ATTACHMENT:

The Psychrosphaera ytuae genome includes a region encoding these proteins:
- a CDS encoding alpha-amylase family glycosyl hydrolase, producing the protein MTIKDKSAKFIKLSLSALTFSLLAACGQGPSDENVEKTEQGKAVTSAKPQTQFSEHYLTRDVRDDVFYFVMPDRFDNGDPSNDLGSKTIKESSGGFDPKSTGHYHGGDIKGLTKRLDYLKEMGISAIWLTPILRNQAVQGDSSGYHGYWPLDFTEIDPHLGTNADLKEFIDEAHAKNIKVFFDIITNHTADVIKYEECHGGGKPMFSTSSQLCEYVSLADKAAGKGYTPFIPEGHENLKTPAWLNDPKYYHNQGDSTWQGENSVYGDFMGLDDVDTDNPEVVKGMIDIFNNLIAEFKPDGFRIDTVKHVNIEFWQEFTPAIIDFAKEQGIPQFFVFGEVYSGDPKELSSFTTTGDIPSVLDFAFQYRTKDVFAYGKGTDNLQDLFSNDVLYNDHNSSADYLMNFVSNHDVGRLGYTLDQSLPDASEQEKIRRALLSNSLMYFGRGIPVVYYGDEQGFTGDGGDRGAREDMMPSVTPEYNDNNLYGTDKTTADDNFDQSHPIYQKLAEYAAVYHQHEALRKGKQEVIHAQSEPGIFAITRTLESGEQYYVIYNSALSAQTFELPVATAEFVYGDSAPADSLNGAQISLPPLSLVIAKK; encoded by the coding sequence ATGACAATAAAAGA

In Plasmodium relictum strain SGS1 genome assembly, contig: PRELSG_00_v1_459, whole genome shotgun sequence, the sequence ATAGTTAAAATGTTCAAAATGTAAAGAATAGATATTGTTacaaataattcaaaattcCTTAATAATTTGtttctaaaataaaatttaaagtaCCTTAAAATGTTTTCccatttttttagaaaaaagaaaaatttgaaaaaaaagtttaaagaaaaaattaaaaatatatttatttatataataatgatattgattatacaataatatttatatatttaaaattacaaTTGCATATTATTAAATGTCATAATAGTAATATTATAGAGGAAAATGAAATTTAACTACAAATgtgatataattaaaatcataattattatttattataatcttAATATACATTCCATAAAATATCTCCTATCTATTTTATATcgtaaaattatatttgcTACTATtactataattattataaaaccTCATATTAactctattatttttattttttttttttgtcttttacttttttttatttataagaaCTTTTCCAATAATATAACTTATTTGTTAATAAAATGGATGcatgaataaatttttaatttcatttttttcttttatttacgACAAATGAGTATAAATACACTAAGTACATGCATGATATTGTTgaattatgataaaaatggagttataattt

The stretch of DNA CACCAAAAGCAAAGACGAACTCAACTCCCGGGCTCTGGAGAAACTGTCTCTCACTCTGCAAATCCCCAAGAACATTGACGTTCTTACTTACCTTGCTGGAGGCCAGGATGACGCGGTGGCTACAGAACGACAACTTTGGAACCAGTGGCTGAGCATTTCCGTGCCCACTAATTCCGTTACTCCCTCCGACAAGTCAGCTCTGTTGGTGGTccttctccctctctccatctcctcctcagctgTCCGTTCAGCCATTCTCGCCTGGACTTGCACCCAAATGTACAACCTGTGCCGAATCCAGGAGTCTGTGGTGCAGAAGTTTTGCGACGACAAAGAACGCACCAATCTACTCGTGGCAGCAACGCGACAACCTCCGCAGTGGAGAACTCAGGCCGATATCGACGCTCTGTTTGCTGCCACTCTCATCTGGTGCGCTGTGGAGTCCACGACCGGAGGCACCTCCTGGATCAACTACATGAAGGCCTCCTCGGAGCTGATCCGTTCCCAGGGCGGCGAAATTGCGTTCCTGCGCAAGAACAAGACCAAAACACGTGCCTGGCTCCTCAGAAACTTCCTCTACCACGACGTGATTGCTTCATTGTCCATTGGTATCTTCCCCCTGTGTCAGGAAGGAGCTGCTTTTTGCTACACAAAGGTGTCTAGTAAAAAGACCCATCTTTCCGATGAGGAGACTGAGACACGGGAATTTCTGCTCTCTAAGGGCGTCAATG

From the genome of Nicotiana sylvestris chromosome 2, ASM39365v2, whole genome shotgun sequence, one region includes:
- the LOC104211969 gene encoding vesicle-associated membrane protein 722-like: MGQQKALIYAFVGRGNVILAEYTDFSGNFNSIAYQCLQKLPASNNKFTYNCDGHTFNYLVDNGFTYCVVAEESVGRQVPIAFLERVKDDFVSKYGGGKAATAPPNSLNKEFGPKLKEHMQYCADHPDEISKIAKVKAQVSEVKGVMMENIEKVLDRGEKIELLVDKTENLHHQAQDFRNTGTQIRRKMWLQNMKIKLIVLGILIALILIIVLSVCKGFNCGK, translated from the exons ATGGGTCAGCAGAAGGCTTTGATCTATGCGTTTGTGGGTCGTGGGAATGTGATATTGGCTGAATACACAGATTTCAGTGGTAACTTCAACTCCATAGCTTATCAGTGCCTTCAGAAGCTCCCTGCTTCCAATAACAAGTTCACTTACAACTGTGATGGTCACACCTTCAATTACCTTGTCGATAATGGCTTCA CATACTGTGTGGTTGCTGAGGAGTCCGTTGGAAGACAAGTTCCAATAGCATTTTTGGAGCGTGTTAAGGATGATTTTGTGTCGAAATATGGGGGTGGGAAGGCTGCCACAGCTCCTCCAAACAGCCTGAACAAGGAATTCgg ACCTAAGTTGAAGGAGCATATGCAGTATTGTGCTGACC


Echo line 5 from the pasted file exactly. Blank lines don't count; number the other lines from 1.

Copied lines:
From the genome of Nicotiana sylvestris chromosome 2, ASM39365v2, whole genome shotgun sequence, one region includes: